1. React
  2. ReactiveConf
  3. 2018
  4. Programming Safely in an Uncertain World

Programming Safely in an Uncertain World

David Chambers at ReactiveConf 2018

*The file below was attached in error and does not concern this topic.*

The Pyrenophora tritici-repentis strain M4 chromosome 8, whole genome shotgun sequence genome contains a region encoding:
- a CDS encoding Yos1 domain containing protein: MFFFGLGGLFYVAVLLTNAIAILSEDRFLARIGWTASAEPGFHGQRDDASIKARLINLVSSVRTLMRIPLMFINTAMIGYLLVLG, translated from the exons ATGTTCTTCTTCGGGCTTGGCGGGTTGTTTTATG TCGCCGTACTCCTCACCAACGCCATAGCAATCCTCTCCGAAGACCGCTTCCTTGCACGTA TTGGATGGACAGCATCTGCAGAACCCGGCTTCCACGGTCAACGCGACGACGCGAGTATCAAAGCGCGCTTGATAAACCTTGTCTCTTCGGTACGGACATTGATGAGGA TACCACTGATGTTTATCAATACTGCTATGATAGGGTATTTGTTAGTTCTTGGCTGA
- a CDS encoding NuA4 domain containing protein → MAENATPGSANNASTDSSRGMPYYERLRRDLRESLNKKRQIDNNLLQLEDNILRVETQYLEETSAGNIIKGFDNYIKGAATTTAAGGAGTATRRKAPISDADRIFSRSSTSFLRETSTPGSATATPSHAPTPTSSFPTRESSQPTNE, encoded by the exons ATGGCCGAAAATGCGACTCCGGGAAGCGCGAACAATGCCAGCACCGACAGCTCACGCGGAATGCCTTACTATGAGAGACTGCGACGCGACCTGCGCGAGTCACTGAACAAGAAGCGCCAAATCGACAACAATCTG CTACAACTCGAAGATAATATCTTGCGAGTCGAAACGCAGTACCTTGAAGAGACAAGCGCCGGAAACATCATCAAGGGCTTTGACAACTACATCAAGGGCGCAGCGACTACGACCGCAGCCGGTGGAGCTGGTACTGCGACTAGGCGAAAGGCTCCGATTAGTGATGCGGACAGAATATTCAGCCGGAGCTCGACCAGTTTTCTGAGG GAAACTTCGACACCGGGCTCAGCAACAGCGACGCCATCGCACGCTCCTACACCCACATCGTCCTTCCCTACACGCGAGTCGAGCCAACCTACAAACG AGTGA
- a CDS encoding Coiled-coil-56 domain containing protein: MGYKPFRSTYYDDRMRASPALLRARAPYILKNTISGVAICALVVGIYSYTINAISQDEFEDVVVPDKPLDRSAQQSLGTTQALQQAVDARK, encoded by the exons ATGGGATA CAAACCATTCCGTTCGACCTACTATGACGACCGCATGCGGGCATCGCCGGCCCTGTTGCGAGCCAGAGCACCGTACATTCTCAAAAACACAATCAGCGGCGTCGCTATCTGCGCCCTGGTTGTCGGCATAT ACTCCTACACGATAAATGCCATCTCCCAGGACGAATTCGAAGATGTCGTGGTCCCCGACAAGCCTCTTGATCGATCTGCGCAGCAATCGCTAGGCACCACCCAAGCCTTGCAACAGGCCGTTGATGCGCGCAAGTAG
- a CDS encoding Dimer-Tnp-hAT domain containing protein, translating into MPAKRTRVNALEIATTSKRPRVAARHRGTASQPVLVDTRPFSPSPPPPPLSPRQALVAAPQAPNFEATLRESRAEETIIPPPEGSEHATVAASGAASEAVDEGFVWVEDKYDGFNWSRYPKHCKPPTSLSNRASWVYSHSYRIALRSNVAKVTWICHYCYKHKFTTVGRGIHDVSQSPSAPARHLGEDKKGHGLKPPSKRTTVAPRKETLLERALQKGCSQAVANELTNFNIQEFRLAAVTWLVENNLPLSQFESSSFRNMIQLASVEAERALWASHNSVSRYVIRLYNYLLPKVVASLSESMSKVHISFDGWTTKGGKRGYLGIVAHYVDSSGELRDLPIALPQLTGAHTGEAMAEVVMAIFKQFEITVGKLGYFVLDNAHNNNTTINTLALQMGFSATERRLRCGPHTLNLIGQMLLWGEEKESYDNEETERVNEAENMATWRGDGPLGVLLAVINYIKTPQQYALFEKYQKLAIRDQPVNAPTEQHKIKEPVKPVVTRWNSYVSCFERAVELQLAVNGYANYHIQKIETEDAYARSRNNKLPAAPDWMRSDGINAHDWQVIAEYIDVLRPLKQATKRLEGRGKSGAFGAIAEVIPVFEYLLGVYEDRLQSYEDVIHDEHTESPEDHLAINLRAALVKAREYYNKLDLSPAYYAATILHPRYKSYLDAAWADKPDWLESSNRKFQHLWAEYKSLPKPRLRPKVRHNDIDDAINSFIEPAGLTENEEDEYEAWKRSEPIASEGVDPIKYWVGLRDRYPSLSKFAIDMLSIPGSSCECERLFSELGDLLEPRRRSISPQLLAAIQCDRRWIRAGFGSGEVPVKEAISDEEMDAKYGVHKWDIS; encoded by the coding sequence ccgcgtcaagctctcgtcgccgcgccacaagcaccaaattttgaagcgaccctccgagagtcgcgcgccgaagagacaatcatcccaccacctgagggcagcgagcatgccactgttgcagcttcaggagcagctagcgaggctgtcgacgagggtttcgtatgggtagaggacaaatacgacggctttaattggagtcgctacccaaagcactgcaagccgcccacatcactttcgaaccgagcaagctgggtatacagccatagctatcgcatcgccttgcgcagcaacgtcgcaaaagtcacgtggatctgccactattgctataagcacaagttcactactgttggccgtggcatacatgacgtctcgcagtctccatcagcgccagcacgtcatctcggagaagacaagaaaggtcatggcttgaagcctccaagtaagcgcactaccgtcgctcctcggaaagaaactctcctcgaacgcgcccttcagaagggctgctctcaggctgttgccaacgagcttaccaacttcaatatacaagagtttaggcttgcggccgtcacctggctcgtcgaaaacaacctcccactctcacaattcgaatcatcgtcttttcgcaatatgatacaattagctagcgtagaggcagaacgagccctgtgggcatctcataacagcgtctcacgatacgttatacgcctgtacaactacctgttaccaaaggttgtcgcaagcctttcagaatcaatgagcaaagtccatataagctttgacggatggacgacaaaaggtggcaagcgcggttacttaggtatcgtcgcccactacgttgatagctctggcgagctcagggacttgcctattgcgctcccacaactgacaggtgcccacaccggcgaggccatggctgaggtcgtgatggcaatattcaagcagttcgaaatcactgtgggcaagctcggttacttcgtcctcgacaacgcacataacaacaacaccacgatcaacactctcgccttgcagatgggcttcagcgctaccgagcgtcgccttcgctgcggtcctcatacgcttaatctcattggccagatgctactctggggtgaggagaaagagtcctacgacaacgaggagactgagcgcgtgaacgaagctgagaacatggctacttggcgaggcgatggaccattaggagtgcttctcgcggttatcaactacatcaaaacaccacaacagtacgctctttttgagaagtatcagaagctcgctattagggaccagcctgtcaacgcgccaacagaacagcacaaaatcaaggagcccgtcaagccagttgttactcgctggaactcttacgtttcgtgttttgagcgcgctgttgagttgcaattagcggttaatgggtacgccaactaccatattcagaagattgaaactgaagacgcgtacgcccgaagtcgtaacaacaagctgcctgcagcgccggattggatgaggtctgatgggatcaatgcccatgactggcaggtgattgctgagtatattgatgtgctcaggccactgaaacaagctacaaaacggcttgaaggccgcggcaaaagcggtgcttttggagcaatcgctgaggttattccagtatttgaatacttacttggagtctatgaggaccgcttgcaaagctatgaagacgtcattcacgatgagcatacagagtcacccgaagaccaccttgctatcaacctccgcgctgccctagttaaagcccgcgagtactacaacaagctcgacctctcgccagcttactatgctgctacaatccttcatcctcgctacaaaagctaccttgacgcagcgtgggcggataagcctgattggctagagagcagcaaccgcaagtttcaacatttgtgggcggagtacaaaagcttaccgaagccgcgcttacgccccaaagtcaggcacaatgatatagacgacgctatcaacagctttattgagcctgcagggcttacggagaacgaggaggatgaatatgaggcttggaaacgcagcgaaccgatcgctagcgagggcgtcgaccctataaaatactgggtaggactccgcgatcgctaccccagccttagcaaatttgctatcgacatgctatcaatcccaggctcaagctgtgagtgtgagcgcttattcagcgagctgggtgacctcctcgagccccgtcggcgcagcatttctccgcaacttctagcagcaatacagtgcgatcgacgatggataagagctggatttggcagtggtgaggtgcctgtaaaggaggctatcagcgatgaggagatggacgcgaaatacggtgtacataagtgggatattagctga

The world is an uncertain place. If we write programs that interact with the outside world—sometimes known as useful programs—we must acknowledge the possibility of failure. Every time we request a resource over the network, parse user input, or consume the output of another program, it's possible that the operation will not succeed. Imperative languages give us a few options in such cases: raising an exception, returning an error code, or succeeding with a bogus value such as NaN. Algebraic data types such as Maybe, Either, and Future allow us to deal with uncertainty in a principled, unified manner: no more conditional logic; no more exceptions. Instead, we get simple building blocks that snap together. In conjunction with map and flat-map, algebraic data types allow us to collapse multiple sources of uncertainty into a single success or failure value. The decision about what to do in the case of an error is left to the caller, allowing the same error to be handled differently in different contexts. JavaScript is not typically considered a functional language, but it is possible to define and use algebraic data types in JavaScript. This presentation will introduce the Maybe type in a JavaScript setting, and show how it can be used to write code that is dramatically simpler than the equivalent imperative code. The concepts learned during the presentation will be directly applicable to true functional languages such as Haskell.